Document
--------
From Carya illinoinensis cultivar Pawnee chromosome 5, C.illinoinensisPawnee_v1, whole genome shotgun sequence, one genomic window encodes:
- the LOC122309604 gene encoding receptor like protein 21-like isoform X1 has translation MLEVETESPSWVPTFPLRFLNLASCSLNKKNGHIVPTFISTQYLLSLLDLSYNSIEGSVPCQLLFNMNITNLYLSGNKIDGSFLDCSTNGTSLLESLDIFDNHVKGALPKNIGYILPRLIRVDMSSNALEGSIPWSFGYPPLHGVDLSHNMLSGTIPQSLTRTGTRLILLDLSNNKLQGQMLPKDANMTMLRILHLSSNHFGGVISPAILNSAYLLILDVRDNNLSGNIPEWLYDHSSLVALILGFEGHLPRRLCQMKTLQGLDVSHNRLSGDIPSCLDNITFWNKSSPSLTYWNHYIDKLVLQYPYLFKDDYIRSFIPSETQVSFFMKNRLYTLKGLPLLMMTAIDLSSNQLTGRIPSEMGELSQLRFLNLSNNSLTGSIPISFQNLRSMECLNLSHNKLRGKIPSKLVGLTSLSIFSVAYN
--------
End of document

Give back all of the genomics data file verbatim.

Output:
From Carya illinoinensis cultivar Pawnee chromosome 5, C.illinoinensisPawnee_v1, whole genome shotgun sequence, one genomic window encodes:
- the LOC122309604 gene encoding receptor like protein 21-like isoform X1 has translation MLEVETESPSWVPTFPLRFLNLASCSLNKKNGHIVPTFISTQYLLSLLDLSYNSIEGSVPCQLLFNMNITNLYLSGNKIDGSFLDCSTNGTSLLESLDIFDNHVKGALPKNIGYILPRLIRVDMSSNALEGSIPWSFGYPPLHGVDLSHNMLSGTIPQSLTRTGTRLILLDLSNNKLQGQMLPKDANMTMLRILHLSSNHFGGVISPAILNSAYLLILDVRDNNLSGNIPEWLYDHSSLVALILGFEGHLPRRLCQMKTLQGLDVSHNRLSGDIPSCLDNITFWNKSSPSLTYWNHYIDKLVLQYPYLFKDDYIRSFIPSETQVSFFMKNRLYTLKGLPLLMMTAIDLSSNQLTGRIPSEMGELSQLRFLNLSNNSLTGSIPISFQNLRSMECLNLSHNKLRGKIPSKLVGLTSLSIFSVAYN